Friday, May 20, 2011

An Empowering and Engendering Trait

By Bruce Dean, Blue Belt

This is an empowering interaction – one that benefits all you encounter . . .

Modesty is important in everyday life in at least as many ways as there are meanings for the word. The most common of these is the sense of freedom from vanity. By being modest in this regard one demonstrates their respect for others by not seeking to be superior to them, thus conveying to them a sense of equality. This is an empowering interaction – one that benefits all you encounter, and thus benefits one’s self. Similarly, by not expressing a sense of vanity, one demonstrates that he values the input of others. This is especially important, since the input of others builds each of us. Yet without a bearing of modesty, one quickly finds that the opinions and assistance of others quickly diminishes.

A different form of modesty is a form of reserved-ness about one’s self – a disinclination to flaunt aspects of one’s self. This is important to the comfort of others and their own sense of self respect. For example, if one has great physical beauty and always puts that beauty on display it can make others who are less endowed and less confident feel less comfortable about themselves. And while it is also not good to hide our gifts, one must strike a balance, because once again, if our peers, friends and associates are not comfortable around us then we will be denied the synergy of their easy interactions.

And yet another different form of modesty pertains to material affluence. And while we in our country almost universally abide by the precept that we deserve that which we earn, it is also unwise to flaunt the fruits of our labor. Not only is it unwise, it can also be dangerous. Personally I have traveled in places where I was strictly advised not to wear jewelry or nice clothing because it would increase the risk of being attacked and robbed. But closer to home, this form of modesty is especially important because it conveys a deliberate sense of “non-superiority”. I have personally known people for long periods and been friends, only to find out usually inadvertently that these friends are in fact rather wealthy. The nicest part of that situation is it reinforces that these people are “just plain folk”, so to speak. And by showing this form of modesty these people convey that their situation is a gift, one to be appreciated, and one which often can be taken away by a simple turn of fate.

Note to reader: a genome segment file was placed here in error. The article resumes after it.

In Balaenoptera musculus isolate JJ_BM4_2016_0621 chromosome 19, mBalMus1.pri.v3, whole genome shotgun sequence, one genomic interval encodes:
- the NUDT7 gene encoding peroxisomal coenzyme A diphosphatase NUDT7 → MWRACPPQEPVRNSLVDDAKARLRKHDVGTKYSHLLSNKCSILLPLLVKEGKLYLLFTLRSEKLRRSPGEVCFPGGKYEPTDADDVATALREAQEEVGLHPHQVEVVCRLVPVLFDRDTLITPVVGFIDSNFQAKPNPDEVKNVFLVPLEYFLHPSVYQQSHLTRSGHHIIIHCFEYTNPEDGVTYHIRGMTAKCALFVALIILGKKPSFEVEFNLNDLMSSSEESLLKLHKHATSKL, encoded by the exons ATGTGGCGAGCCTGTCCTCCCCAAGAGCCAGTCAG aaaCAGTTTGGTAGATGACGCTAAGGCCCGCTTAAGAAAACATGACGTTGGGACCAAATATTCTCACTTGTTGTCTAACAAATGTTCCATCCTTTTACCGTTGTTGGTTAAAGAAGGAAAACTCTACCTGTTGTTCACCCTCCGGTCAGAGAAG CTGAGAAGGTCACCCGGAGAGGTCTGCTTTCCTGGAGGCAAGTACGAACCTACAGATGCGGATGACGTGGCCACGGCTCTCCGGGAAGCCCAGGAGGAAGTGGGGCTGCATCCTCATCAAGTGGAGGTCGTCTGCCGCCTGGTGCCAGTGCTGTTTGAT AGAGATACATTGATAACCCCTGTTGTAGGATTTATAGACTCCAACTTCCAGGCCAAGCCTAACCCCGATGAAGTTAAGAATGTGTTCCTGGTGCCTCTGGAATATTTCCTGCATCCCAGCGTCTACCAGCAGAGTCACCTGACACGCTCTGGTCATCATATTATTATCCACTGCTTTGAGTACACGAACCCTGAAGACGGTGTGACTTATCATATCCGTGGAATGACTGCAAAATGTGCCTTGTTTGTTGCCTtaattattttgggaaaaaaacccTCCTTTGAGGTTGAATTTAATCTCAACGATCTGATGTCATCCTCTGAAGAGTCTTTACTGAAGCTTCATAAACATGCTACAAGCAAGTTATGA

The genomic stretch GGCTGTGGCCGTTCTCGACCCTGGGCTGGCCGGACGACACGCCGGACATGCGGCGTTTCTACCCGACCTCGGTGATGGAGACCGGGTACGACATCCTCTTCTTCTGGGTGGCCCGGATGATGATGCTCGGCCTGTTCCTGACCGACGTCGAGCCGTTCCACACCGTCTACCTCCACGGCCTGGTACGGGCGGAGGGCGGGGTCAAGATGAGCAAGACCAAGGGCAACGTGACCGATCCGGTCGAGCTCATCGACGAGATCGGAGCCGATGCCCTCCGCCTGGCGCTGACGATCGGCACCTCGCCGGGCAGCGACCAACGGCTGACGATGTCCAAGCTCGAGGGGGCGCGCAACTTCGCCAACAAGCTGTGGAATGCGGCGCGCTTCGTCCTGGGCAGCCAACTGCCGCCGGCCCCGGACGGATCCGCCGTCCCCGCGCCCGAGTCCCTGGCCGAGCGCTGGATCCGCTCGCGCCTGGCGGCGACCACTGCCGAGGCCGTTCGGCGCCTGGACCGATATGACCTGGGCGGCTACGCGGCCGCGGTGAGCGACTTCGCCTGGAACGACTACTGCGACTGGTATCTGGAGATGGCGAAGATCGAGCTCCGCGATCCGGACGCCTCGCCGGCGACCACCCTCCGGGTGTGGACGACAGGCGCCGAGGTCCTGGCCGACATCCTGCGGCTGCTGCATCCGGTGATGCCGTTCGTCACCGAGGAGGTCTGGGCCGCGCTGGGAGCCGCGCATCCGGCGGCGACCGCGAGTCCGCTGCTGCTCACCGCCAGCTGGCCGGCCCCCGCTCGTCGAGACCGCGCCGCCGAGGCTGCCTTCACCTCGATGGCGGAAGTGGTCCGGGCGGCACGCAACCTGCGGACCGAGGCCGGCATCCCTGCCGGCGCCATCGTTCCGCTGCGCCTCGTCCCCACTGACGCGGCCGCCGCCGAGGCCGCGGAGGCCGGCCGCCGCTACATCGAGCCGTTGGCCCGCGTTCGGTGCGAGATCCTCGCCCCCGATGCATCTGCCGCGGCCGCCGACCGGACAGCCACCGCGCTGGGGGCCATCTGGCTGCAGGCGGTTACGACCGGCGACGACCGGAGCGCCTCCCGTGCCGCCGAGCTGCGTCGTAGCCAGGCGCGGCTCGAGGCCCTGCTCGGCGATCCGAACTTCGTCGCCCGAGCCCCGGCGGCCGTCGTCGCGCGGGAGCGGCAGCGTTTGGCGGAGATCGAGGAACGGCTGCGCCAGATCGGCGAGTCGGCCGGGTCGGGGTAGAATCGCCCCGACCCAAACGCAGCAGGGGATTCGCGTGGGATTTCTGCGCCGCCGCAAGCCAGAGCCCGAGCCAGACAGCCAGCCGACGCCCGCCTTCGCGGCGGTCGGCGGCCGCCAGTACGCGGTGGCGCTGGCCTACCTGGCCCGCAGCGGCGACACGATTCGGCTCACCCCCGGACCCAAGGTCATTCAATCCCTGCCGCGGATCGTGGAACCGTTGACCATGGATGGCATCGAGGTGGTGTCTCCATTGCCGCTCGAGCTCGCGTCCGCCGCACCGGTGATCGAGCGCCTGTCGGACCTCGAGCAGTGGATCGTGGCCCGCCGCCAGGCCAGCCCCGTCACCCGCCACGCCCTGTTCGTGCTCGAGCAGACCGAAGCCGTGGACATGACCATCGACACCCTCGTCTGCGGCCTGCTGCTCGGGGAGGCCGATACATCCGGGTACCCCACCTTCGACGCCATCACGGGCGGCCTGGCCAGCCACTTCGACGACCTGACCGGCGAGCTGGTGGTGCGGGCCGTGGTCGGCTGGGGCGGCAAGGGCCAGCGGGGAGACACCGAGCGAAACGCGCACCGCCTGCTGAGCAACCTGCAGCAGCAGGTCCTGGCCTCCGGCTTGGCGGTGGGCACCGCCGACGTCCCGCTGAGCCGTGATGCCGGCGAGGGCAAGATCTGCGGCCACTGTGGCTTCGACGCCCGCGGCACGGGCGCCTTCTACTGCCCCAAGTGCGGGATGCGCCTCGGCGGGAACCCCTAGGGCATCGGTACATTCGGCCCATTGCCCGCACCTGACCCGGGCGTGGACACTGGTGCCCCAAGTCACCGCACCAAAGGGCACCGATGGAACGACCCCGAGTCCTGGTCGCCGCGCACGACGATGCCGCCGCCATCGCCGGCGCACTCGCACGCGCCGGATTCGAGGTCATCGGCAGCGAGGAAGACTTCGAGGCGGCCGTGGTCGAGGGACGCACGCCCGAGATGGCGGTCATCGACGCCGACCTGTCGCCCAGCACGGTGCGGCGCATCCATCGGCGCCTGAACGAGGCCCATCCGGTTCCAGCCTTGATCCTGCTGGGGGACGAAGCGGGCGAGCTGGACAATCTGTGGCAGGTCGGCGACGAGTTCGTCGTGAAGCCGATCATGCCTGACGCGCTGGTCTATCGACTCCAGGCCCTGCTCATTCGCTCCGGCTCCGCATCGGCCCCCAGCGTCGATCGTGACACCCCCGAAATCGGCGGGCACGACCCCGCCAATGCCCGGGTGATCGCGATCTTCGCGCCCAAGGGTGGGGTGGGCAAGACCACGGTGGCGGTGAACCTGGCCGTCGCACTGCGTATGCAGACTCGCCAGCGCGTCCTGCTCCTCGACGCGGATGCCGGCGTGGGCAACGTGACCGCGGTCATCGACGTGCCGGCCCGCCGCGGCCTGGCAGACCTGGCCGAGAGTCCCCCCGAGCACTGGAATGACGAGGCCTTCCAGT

So, regardless of how one defines modesty, or which form of modesty is considered, it universally is seen as an empowering and engendering trait – even more so in its depth; quite the contrast to modesty’s opposite – arrogance – which is isolating and subjugating. I have often thought of a saying about arrogance: “Arrogant people generally have much less reason to be than they think.”

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